- Netflix's horror series "The Haunting of Hill House" arrives on Blu-ray and DVD on October 15 with three extended episodes that feature commentary from director Mike Flanagan.
- Business Insider watched the first extended episode.
- Here's what we learned from Flanagan's commentary, from a Steven Spielberg connection to the series' hidden ghosts.
- Visit Business Insider's homepage for more stories.
Warning: This post contains major spoilers for "The Haunting of Hill House."
The follow-up to Netflix's horror anthology "The Haunting of Hill House," called "The Haunting of Bly Manor," is expected to debut in 2020. But fans of the last year's first installment can rewatch it while they wait for the show's return, only this time with added scenes and commentary from series director Mike Flanagan.
"The Haunting of Hill House" arrives on Blu-ray and DVD on October 15 and includes three extended episodes with commentary from Flanagan. The extended episodes include episode one, "Steven Sees a Ghost"; episode five, "The Bent-Neck Lady"; and episode 10, "Silence Lay Steadily."
It also includes additional commentary for episode six, "Two Storms," which was shot in a series of long takes.
"The Haunting of Hill House" was a hit with critics and audiences last year. It has a 92% critic score and 91% audience score on the review aggregator Rotten Tomatoes.
"Over 10 episodes, it's stylish, moving, and sinister, riddled with ghosts both literal and metaphorical," The Atlantic's Sophie Gilbert wrote.
Business Insider got our hands on an advanced copy of the Blu-ray collection and watched the first episode's extended cut with Flanagan's commentary. Below are the most interesting reveals.
The character Steven is named after Steven Spielberg.
Amblin Television, the TV arm of Steven Spielberg's Amblin Entertainment production company, coproduced "The Haunting of Hill House." Flanagan said that the character Steven Crain, played by Michiel Huisman, was named after Spielberg, who produced the 1999 film, "The Haunting," an adaptation of author Shirley Jackson's 1959 novel that the show is inspired by.
"His love for the material is one of the reasons I was brought in at all to pitch for it," Flanagan said of Spielberg.
Flanagan said that Huisman was the first actor cast for the series, so when casting the other characters, whether or not they could pass as siblings of Huisman was taken into consideration.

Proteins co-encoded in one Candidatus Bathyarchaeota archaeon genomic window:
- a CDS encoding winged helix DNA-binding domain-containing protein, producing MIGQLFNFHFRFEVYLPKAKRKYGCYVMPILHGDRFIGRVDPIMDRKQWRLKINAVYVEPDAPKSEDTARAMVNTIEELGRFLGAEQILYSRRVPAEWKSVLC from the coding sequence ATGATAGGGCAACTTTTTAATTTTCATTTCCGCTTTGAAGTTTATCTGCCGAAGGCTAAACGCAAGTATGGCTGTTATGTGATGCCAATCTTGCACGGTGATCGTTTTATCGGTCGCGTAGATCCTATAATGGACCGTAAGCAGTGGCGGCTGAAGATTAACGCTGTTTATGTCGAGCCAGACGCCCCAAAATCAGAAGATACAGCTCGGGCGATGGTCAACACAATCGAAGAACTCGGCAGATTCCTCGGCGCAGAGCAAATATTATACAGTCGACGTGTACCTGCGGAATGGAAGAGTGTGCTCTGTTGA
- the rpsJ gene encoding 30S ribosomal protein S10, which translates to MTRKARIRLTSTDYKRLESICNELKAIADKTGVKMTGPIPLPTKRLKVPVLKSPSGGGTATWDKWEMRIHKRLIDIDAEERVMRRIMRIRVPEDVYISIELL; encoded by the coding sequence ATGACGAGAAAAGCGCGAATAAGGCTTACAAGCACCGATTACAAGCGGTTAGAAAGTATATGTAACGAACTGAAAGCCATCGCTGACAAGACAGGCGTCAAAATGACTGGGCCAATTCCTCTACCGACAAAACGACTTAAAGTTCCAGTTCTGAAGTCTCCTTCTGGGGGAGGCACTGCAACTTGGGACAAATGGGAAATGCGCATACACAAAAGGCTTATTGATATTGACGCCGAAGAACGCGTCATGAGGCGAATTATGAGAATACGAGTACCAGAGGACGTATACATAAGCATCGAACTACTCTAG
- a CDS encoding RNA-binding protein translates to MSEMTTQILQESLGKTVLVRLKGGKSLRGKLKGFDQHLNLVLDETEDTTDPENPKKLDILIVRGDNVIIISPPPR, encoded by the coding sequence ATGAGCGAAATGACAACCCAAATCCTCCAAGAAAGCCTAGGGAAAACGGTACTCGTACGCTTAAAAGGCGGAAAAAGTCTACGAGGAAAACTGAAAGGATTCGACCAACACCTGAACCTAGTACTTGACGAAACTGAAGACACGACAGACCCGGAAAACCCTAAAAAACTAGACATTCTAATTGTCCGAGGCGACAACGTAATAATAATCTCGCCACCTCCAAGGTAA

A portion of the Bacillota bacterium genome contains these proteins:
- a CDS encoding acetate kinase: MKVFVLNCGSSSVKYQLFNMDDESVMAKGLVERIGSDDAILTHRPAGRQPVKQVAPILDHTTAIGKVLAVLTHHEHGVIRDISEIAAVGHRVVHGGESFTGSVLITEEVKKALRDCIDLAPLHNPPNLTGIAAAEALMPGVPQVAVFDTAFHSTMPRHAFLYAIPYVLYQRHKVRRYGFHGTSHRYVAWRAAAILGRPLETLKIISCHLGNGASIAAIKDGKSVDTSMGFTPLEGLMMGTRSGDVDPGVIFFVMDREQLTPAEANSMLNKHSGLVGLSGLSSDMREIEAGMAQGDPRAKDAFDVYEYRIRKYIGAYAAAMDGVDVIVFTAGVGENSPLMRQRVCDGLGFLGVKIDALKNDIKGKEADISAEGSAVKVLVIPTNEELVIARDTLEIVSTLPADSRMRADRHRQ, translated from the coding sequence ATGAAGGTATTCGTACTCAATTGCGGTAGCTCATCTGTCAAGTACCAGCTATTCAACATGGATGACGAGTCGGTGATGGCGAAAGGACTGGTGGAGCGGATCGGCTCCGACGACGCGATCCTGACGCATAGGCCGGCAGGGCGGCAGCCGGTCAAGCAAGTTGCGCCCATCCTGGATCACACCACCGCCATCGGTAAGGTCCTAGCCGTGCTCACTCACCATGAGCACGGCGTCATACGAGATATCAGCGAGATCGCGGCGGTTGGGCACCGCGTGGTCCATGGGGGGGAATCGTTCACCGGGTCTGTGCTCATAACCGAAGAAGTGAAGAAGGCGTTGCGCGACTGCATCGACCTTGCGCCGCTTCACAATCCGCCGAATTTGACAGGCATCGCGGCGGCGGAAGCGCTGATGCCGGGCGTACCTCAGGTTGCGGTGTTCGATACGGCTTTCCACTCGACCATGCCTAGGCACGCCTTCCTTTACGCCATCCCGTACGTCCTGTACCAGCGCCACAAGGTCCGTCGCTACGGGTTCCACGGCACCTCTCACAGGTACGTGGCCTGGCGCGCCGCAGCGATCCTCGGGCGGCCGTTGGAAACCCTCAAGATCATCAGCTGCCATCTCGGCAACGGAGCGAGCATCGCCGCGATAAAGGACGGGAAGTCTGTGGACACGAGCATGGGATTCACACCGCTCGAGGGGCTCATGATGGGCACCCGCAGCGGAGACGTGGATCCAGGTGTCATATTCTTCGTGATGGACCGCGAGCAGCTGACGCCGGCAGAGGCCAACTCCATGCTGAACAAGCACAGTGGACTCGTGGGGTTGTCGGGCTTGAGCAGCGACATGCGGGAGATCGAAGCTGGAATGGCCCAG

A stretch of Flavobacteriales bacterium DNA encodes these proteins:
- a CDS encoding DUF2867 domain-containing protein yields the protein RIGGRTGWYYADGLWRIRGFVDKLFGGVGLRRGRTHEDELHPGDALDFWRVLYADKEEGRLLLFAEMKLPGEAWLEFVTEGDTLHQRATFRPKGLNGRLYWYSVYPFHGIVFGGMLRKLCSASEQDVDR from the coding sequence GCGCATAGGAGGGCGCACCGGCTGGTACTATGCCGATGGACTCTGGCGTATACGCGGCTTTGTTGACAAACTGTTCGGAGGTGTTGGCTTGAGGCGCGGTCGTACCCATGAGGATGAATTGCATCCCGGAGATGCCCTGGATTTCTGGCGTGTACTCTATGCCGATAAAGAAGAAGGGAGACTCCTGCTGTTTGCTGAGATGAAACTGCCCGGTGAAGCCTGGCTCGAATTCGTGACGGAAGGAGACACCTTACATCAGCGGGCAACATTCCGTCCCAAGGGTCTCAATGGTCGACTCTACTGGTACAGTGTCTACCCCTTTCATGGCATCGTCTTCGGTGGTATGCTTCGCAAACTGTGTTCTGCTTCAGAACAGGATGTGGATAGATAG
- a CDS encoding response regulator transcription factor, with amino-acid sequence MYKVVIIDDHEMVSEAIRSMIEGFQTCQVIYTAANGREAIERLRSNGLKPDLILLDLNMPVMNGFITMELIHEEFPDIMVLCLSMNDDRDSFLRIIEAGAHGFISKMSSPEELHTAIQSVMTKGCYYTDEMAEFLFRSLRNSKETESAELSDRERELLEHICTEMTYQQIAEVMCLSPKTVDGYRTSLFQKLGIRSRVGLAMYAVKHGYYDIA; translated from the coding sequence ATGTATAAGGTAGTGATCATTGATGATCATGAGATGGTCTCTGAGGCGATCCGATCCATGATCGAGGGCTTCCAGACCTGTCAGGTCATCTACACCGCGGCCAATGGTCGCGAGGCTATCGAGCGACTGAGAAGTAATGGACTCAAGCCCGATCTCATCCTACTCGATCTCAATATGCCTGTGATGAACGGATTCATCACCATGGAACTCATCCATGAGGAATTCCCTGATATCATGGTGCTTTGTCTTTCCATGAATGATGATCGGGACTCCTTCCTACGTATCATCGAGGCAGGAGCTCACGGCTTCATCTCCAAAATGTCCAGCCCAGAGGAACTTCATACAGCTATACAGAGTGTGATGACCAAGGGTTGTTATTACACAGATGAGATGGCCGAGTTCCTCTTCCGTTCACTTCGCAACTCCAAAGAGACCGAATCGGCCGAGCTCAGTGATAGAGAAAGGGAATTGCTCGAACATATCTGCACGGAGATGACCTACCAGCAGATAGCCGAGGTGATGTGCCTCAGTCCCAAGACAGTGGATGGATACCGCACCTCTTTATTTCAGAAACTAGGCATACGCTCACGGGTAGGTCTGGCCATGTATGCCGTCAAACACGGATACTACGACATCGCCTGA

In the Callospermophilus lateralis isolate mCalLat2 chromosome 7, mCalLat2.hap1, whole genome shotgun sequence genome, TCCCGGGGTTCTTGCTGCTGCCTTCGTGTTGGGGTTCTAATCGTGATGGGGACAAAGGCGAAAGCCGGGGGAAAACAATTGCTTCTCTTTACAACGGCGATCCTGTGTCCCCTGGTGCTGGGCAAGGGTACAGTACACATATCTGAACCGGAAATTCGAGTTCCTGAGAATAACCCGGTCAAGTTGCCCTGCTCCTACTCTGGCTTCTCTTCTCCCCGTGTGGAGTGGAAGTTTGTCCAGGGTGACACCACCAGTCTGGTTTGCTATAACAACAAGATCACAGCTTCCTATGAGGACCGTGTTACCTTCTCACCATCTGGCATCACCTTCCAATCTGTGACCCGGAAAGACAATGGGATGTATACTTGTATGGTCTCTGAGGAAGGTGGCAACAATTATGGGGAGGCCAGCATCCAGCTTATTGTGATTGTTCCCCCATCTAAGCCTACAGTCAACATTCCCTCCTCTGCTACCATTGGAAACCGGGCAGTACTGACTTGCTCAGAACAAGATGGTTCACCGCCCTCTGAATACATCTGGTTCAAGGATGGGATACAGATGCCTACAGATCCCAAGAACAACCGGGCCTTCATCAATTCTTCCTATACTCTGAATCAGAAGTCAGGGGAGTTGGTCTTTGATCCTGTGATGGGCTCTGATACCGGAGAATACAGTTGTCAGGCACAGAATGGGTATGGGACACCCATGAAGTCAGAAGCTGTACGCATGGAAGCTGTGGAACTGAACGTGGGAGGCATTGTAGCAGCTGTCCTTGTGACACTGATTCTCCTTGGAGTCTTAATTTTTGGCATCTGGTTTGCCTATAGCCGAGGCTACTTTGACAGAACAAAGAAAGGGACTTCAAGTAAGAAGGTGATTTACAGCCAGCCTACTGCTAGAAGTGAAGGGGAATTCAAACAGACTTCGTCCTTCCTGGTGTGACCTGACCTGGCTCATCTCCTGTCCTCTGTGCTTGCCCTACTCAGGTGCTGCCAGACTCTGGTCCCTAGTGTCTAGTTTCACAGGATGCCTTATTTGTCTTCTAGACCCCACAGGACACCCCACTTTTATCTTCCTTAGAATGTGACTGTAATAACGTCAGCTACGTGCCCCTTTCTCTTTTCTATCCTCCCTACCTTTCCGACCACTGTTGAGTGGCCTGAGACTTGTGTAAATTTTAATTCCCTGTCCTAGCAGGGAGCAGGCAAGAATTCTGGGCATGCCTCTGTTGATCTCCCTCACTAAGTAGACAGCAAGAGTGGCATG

Flanagan added, "From the jump, this was always going to be something different. I anticipated that Jackson fans would have mixed feelings about that. But I hoped we could at the very least honor her source material that did something different with it. I've heard it described as an 'echo' of the novel rather than an adaptation."
Flanagan said that the character Shirley Crain, played by Elizabeth Reaser, was named after Jackson.
A key scene in the pilot was originally in episode five.
A scene in the first episode, when the young Nell (played by Violet McGraw) is laying on a couch and sees the Bent-Neck Lady above her, was originally in episode five. But it was moved to the first episode because it needed another "scare," according to Flanagan.
"An unfortunate thing that happens when you are trying to do genre work, whether it's a feature or television show, is trying to make sure you have enough scares metered out that the genre fans will be happy, and also trying to spend enough time developing your characters, which is a really difficult balance to strike," Flanagan said. "In this case we felt that we were one scare too light at this point in the pilot, and so we pulled that whole sequence up from episode five with the idea that we would see enough of it here that we could see the conclusion of it in episode five and still feel like we've seen something new."